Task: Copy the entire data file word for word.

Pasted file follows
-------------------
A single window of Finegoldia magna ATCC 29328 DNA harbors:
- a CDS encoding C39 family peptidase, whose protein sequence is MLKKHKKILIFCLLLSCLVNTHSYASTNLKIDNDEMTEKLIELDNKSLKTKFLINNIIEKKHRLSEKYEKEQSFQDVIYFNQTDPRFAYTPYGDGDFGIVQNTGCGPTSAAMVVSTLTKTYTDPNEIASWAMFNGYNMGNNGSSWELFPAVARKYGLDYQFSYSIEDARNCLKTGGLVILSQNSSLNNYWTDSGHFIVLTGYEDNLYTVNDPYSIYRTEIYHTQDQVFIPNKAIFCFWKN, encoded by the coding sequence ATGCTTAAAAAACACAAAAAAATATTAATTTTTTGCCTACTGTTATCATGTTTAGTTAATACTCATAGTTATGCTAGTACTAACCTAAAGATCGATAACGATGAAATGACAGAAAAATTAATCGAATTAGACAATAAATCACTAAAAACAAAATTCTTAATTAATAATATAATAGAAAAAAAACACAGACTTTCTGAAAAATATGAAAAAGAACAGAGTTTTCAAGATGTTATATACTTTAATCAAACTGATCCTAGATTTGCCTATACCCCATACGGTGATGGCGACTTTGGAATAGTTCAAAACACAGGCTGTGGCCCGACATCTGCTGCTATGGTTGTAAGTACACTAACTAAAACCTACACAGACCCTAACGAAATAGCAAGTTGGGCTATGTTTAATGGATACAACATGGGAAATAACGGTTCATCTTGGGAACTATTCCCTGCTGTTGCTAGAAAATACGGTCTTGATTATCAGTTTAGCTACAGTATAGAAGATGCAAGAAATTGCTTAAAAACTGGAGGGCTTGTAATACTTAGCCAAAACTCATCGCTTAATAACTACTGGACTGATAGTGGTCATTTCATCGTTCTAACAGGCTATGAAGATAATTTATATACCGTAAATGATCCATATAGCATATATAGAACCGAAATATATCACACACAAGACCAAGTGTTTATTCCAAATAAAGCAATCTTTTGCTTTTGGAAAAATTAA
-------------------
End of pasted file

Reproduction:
A single window of Finegoldia magna ATCC 29328 DNA harbors:
- a CDS encoding C39 family peptidase, whose protein sequence is MLKKHKKILIFCLLLSCLVNTHSYASTNLKIDNDEMTEKLIELDNKSLKTKFLINNIIEKKHRLSEKYEKEQSFQDVIYFNQTDPRFAYTPYGDGDFGIVQNTGCGPTSAAMVVSTLTKTYTDPNEIASWAMFNGYNMGNNGSSWELFPAVARKYGLDYQFSYSIEDARNCLKTGGLVILSQNSSLNNYWTDSGHFIVLTGYEDNLYTVNDPYSIYRTEIYHTQDQVFIPNKAIFCFWKN, encoded by the coding sequence ATGCTTAAAAAACACAAAAAAATATTAATTTTTTGCCTACTGTTATCATGTTTAGTTAATACTCATAGTTATGCTAGTACTAACCTAAAGATCGATAACGATGAAATGACAGAAAAATTAATCGAATTAGACAATAAATCACTAAAAACAAAATTCTTAATTAATAATATAATAGAAAAAAAACACAGACTTTCTGAAAAATATGAAAAAGAACAGAGTTTTCAAGATGTTATATACTTTAATCAAACTGATCCTAGATTTGCCTATACCCCATACGGTGATGGCGACTTTGGAATAGTTCAAAACACAGGCTGTGGCCCGACATCTGCTGCTATGGTTGTAAGTACACTAACTAAAACCTACACAGACCCTAACGAAATAGCAAGTTGGGCTATGTTTAATGGATACAACATGGGAAATAACGGTTCATCTTGGGAACTATTCCCTGCTGTTGCTAGAAAATACGGTCTTGATTATCAGTTTAGCTACAGTATAGAAGATGCAAGAAATTGCTTAAAAACTGGAGGGCTTGTAATACTTAGCCAAAACTCATCGCTTAATAACTACTGGACTGATAGTGGTCATTTCATCGTTCTAACAGGCTATGAAGATAATTTATATACCGTAAATGATCCATATAGCATATATAGAACCGAAATATATCACACACAAGACCAAGTGTTTATTCCAAATAAAGCAATCTTTTGCTTTTGGAAAAATTAA